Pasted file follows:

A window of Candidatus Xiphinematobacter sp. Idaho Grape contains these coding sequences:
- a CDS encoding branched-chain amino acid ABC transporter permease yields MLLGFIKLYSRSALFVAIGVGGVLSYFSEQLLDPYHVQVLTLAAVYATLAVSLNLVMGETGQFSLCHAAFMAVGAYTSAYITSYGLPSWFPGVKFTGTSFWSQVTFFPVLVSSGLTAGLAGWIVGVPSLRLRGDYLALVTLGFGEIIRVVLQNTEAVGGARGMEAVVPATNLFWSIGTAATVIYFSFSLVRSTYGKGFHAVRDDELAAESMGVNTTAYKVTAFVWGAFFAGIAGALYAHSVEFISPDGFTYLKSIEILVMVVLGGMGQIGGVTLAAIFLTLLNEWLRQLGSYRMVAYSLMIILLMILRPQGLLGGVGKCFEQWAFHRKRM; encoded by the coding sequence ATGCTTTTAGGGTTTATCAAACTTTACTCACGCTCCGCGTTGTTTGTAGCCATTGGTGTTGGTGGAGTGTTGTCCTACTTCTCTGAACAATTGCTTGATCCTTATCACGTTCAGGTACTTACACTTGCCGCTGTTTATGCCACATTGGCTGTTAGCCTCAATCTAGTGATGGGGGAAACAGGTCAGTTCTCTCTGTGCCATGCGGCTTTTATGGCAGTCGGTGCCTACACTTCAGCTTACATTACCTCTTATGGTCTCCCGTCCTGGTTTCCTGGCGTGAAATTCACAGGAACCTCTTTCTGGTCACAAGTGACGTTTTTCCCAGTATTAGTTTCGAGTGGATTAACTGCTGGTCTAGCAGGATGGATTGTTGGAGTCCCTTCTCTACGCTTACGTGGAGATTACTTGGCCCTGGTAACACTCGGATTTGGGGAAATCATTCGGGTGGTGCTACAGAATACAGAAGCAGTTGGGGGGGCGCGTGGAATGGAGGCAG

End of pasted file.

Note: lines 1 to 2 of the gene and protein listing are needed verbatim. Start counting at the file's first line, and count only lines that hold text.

A window of Candidatus Xiphinematobacter sp. Idaho Grape contains these coding sequences:
- a CDS encoding branched-chain amino acid ABC transporter permease yields MLLGFIKLYSRSALFVAIGVGGVLSYFSEQLLDPYHVQVLTLAAVYATLAVSLNLVMGETGQFSLCHAAFMAVGAYTSAYITSYGLPSWFPGVKFTGTSFWSQVTFFPVLVSSGLTAGLAGWIVGVPSLRLRGDYLALVTLGFGEIIRVVLQNTEAVGGARGMEAVVPATNLFWSIGTAATVIYFSFSLVRSTYGKGFHAVRDDELAAESMGVNTTAYKVTAFVWGAFFAGIAGALYAHSVEFISPDGFTYLKSIEILVMVVLGGMGQIGGVTLAAIFLTLLNEWLRQLGSYRMVAYSLMIILLMILRPQGLLGGVGKCFEQWAFHRKRM; encoded by the coding sequence ATGCTTTTAGGGTTTATCAAACTTTACTCACGCTCCGCGTTGTTTGTAGCCATTGGTGTTGGTGGAGTGTTGTCCTACTTCTCTGAACAATTGCTTGATCCTTATCACGTTCAGGTACTTACACTTGCCGCTGTTTATGCCACATTGGCTGTTAGCCTCAATCTAGTGATGGGGGAAACAGGTCAGTTCTCTCTGTGCCATGCGGCTTTTATGGCAGTCGGTGCCTACACTTCAGCTTACATTACCTCTTATGGTCTCCCGTCCTGGTTTCCTGGCGTGAAATTCACAGGAACCTCTTTCTGGTCACAAGTGACGTTTTTCCCAGTATTAGTTTCGAGTGGATTAACTGCTGGTCTAGCAGGATGGATTGTTGGAGTCCCTTCTCTACGCTTACGTGGAGATTACTTGGCCCTGGTAACACTCGGATTTGGGGAAATCATTCGGGTGGTGCTACAGAATACAGAAGCAGTTGGGGGGGCGCGTGGAATGGAGGCAG